Finally, I'd like to point out how to fix an issue (on ANY operating system) that some may have encountered. The touch pad is very sensitive to tapping, so it often sends a mouse click when you are simply trying to move the cursor, which is quite annoying and unnecessary since we have the physical mouse buttons. To disable this, it is NOT necessary to get any special software. One must only hold the function key and click the left mouse button. This disables the tap-to-click feature.
on November 28, 2013
Works nicely, except for 1 HUGE DESIGN FLAW. Somebody at Logitech made a serious error, and decided to place the arrow keys INSIDE of the right Shift key. The result is that you CANNOT TOUCH-TYPE using this keyboard. Because any time your right pinky finger goes to hold the Shift key, you instead hit the Up-Arrow key -- Oops! Now your cursor just jumped up a line, and your (non-capitalized) letter and all subsequent typing is inserted in the wrong place in your document. So you get to go editing and waste a ton of time.
My solution: Rip out the up-arrow key. That way, you can at least type with this keyboard. (You now lack the ability to move the cursor upward. But hey, you can type.) And BTW, ripping out the key was quite easy; just pry it up with anything (knife, screwdriver, nail file, etc).
On the plus side: It has a built-in mousepad -- and is the cheapest keyboard with that key feature. It works with Windows and Mac (basically).
on February 26, 2014
The class is wireless RF keyboards with touchpads, which have media keys, and are relatively compact, yet usable for extended typing, and which are not prohibitively expensive. It's a surprisingly limited class, given current trends in home theaters and media consumption. I've listed another contender, below.
First, note that I have the white K400R. The R indicates the updated keyboard, with some reprogrammable features, and which has volume controls on the F10-F12 keys. The older K400 has volume controls on the hotkey buttons, above. At this writing, Amazon offers either black or white versions of the keyboard, BUT, the black one is the K400, and the white one is the K400R.
The keyboard layout is not full-sized. It's just a bit larger than the one on my Asus EeePC netbook. I have no problem with this size, though some users may find it too small. Some have complained about the stretch required to get to the right shift key. While it IS a stretch, the smaller overall size of the keyboard makes the stretch not as bad as it may appear. Keystroke feel is pretty good. Build quality is pretty good. You get some minor creaks when picking it up in various ways, but, picking it up with one hand -- thumb under the touchpad -- is solid enough.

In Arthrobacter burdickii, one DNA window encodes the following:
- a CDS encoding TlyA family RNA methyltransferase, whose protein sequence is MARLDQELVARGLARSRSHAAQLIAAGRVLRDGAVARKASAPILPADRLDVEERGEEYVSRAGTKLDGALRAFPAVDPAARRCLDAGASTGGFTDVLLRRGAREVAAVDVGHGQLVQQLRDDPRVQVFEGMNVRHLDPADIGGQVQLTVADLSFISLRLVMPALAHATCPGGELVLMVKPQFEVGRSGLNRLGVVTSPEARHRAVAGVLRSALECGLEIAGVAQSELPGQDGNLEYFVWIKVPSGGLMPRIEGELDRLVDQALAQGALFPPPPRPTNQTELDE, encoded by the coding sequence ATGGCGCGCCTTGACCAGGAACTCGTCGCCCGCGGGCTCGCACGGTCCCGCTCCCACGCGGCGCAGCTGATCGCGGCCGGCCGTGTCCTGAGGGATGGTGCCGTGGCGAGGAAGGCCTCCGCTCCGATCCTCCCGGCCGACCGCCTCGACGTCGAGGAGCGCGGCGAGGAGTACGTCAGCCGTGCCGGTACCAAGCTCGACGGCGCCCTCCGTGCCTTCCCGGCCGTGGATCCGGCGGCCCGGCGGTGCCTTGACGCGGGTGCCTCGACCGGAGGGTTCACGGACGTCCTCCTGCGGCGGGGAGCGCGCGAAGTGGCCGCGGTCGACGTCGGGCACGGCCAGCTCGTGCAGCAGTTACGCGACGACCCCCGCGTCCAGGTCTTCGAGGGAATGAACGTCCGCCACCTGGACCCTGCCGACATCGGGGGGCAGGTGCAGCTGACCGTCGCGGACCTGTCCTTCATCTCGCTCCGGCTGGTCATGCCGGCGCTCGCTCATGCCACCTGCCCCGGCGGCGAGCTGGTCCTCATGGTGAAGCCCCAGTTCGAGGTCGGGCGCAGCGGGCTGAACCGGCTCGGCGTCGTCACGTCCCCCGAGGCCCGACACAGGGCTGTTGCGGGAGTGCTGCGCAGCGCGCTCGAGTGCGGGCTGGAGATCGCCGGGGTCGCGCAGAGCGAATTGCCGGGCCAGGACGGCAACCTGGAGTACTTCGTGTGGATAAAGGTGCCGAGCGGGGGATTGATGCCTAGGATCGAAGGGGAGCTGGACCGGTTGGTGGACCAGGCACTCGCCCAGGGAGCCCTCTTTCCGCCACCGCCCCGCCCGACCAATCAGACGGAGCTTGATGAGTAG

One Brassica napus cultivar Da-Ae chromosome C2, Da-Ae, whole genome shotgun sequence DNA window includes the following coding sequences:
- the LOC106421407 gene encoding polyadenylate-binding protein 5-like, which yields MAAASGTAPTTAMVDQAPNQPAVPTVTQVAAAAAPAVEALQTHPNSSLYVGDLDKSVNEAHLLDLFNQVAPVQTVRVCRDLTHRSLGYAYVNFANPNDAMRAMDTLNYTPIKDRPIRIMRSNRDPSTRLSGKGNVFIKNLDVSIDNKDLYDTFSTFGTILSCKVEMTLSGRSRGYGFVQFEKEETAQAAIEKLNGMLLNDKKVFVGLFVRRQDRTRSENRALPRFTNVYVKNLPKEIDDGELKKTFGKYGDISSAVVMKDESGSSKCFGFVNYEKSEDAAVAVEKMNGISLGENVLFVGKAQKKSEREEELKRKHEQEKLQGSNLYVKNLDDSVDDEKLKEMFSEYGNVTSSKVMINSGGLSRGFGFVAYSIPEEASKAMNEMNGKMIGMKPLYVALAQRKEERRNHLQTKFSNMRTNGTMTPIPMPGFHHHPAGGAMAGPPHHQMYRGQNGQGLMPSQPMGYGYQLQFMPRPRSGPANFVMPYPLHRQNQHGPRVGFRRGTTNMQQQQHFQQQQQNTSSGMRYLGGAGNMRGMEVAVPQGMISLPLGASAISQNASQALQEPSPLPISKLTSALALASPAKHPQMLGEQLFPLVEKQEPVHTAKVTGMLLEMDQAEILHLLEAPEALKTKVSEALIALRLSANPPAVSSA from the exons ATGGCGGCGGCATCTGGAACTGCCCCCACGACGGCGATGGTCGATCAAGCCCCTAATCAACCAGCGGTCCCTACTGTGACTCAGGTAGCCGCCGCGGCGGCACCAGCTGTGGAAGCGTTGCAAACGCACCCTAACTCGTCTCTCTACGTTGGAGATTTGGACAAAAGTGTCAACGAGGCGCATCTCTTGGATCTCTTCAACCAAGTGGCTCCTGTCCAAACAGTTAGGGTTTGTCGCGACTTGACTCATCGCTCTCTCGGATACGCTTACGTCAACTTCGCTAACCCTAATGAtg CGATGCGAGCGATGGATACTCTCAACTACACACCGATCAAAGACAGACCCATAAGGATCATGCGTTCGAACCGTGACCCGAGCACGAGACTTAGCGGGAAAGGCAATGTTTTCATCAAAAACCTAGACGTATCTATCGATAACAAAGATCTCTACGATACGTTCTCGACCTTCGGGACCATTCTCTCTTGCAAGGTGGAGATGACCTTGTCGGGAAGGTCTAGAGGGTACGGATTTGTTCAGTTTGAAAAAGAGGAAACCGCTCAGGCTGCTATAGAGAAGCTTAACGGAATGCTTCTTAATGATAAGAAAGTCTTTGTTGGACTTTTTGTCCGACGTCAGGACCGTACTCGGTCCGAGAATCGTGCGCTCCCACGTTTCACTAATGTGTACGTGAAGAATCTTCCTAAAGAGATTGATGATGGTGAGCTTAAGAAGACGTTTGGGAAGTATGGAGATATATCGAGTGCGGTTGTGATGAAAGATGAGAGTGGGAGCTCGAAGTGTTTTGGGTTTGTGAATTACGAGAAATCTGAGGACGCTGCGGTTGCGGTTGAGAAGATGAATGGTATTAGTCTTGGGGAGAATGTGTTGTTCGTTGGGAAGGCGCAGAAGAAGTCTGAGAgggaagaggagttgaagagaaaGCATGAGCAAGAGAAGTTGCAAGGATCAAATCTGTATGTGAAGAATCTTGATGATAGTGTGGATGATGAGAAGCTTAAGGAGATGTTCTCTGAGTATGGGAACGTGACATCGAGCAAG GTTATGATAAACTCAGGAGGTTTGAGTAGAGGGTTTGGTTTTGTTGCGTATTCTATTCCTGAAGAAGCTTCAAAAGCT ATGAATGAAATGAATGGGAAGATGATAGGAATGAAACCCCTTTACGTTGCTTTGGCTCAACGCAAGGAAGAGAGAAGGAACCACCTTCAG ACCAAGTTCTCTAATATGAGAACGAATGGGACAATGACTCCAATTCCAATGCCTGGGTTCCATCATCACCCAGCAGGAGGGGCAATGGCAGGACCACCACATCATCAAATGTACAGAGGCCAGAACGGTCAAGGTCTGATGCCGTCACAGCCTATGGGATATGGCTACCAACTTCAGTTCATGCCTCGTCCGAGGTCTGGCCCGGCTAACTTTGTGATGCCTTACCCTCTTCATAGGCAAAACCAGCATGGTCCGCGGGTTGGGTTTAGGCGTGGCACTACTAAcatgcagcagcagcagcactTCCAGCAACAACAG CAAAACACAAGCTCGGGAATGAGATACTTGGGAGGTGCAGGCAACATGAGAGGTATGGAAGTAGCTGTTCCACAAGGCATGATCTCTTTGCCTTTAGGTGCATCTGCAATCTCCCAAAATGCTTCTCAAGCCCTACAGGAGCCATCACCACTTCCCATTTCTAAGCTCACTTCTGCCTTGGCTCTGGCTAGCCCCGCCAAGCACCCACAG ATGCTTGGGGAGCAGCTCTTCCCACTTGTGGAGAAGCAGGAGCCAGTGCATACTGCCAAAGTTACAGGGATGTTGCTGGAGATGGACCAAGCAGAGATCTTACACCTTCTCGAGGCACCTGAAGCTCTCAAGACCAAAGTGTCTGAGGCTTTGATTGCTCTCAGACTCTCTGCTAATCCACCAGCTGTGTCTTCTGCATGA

For me, a keyboard that lacks dedicated Page Up, Page Down, Home and End keys is a non-starter. For that reason, I had always avoided the K400. I decided to give the K400R a try, when I learned that it is "programmable." Well, it is sort of programmable: 3 hotkey buttons (media player, PC lock, PC sleep) and 6 function keys (F1-F6) can be reconfigured with Logitech's downloadable Setpoint software. Note that the Home button can NOT be reassigned.
I set up the F1 and F2 keys as Page Up and Page Down. The F3 and F4 keys became Home and End. To help identify their function, I put thin strips of colored electrical tape on the button risers (I'll try to add a photo). [Unfortunately, these new navigation keys do not work with the control or shift key, such as when selecting text.] I set F5 to be WMC toggle between full-screen and window mode. F6 is set to be quick skip (aka skip ahead, aka ad skip).
When Googling for keystrokes necessary to program F5 and F6, I discovered two things about Windows Media Center. 1) There are keyboard shortcuts available for all operations we might want to accomplish with dedicated media keys. Nice. You could actually live without a "media keyboard," if you don't mind using the control- and alt- shifted keystrokes. 2) The quick skip interval can be modified with the skipaheadinterval registry setting (exercise caution; and, Google for full instructions). Instead of the default 30 seconds, skipping ads in recorded programs might be easier if set to skip 60 seconds, or even 3 minutes.
The next issue some people have expressed with this keyboard is that the FN key must be pressed to get regular F1-F12 keystokes, since the media and windows functions have been set for non-FN priority. Fortunately, this can be reversed in Setpoint. BTW, Setpoint may not immediately offer configuration options on new setups. It seems you must first use the software to unpair and then re-establish connection (using another keyboard or mouse), before all options are shown.
In spite of my tendency to frequently use the F5 and F11 keys, I decided to maintain priority for the media keys. To avoid having to FN shift for F5 and F11, I set the PC lock and PC sleep buttons to provide those functions.
The touchpad has a good feel for general use and 2-finger scroll. Pinch-zoom works, but, I've never had that before, so can't compare feel.